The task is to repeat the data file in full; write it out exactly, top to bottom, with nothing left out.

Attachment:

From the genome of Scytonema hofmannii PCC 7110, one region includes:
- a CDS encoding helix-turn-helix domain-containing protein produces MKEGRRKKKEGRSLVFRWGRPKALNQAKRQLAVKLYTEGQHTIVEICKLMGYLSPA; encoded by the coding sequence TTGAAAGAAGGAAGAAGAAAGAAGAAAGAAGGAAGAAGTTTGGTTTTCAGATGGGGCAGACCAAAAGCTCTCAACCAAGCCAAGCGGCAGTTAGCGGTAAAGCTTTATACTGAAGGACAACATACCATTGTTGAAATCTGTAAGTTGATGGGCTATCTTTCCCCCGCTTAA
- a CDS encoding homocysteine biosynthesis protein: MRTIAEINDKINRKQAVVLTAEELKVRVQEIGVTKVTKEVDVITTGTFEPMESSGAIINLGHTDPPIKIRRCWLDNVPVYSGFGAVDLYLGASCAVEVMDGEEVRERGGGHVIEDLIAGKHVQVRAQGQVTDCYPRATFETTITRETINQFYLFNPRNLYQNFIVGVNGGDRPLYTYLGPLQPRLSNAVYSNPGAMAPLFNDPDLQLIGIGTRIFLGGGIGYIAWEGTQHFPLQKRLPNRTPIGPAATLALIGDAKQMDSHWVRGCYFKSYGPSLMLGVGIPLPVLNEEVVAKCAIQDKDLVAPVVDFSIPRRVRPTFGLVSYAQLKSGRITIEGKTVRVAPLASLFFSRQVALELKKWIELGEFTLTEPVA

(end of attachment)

From the genome of Scytonema hofmannii PCC 7110, one region includes:
- a CDS encoding helix-turn-helix domain-containing protein produces MKEGRRKKKEGRSLVFRWGRPKALNQAKRQLAVKLYTEGQHTIVEICKLMGYLSPA; encoded by the coding sequence TTGAAAGAAGGAAGAAGAAAGAAGAAAGAAGGAAGAAGTTTGGTTTTCAGATGGGGCAGACCAAAAGCTCTCAACCAAGCCAAGCGGCAGTTAGCGGTAAAGCTTTATACTGAAGGACAACATACCATTGTTGAAATCTGTAAGTTGATGGGCTATCTTTCCCCCGCTTAA
- a CDS encoding homocysteine biosynthesis protein: MRTIAEINDKINRKQAVVLTAEELKVRVQEIGVTKVTKEVDVITTGTFEPMESSGAIINLGHTDPPIKIRRCWLDNVPVYSGFGAVDLYLGASCAVEVMDGEEVRERGGGHVIEDLIAGKHVQVRAQGQVTDCYPRATFETTITRETINQFYLFNPRNLYQNFIVGVNGGDRPLYTYLGPLQPRLSNAVYSNPGAMAPLFNDPDLQLIGIGTRIFLGGGIGYIAWEGTQHFPLQKRLPNRTPIGPAATLALIGDAKQMDSHWVRGCYFKSYGPSLMLGVGIPLPVLNEEVVAKCAIQDKDLVAPVVDFSIPRRVRPTFGLVSYAQLKSGRITIEGKTVRVAPLASLFFSRQVALELKKWIELGEFTLTEPVA